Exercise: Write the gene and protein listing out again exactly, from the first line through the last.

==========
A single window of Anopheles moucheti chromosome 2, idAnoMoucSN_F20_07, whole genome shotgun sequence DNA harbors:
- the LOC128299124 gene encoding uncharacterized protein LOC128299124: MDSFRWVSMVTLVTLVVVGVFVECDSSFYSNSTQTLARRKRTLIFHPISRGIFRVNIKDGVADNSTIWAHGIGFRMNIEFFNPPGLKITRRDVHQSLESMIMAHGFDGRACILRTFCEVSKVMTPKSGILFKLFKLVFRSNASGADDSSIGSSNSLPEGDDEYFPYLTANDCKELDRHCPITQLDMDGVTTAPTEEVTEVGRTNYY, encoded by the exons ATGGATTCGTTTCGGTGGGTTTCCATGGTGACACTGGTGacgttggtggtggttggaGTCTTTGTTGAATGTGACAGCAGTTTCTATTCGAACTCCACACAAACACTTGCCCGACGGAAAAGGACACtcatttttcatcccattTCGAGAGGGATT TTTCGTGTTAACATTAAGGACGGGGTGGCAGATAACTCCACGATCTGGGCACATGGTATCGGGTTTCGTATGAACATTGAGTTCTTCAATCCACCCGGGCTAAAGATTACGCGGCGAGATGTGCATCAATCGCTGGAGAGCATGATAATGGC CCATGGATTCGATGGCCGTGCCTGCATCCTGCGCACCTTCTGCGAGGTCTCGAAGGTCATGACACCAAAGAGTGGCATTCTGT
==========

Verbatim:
A single window of Anopheles moucheti chromosome 2, idAnoMoucSN_F20_07, whole genome shotgun sequence DNA harbors:
- the LOC128299124 gene encoding uncharacterized protein LOC128299124: MDSFRWVSMVTLVTLVVVGVFVECDSSFYSNSTQTLARRKRTLIFHPISRGIFRVNIKDGVADNSTIWAHGIGFRMNIEFFNPPGLKITRRDVHQSLESMIMAHGFDGRACILRTFCEVSKVMTPKSGILFKLFKLVFRSNASGADDSSIGSSNSLPEGDDEYFPYLTANDCKELDRHCPITQLDMDGVTTAPTEEVTEVGRTNYY, encoded by the exons ATGGATTCGTTTCGGTGGGTTTCCATGGTGACACTGGTGacgttggtggtggttggaGTCTTTGTTGAATGTGACAGCAGTTTCTATTCGAACTCCACACAAACACTTGCCCGACGGAAAAGGACACtcatttttcatcccattTCGAGAGGGATT TTTCGTGTTAACATTAAGGACGGGGTGGCAGATAACTCCACGATCTGGGCACATGGTATCGGGTTTCGTATGAACATTGAGTTCTTCAATCCACCCGGGCTAAAGATTACGCGGCGAGATGTGCATCAATCGCTGGAGAGCATGATAATGGC CCATGGATTCGATGGCCGTGCCTGCATCCTGCGCACCTTCTGCGAGGTCTCGAAGGTCATGACACCAAAGAGTGGCATTCTGT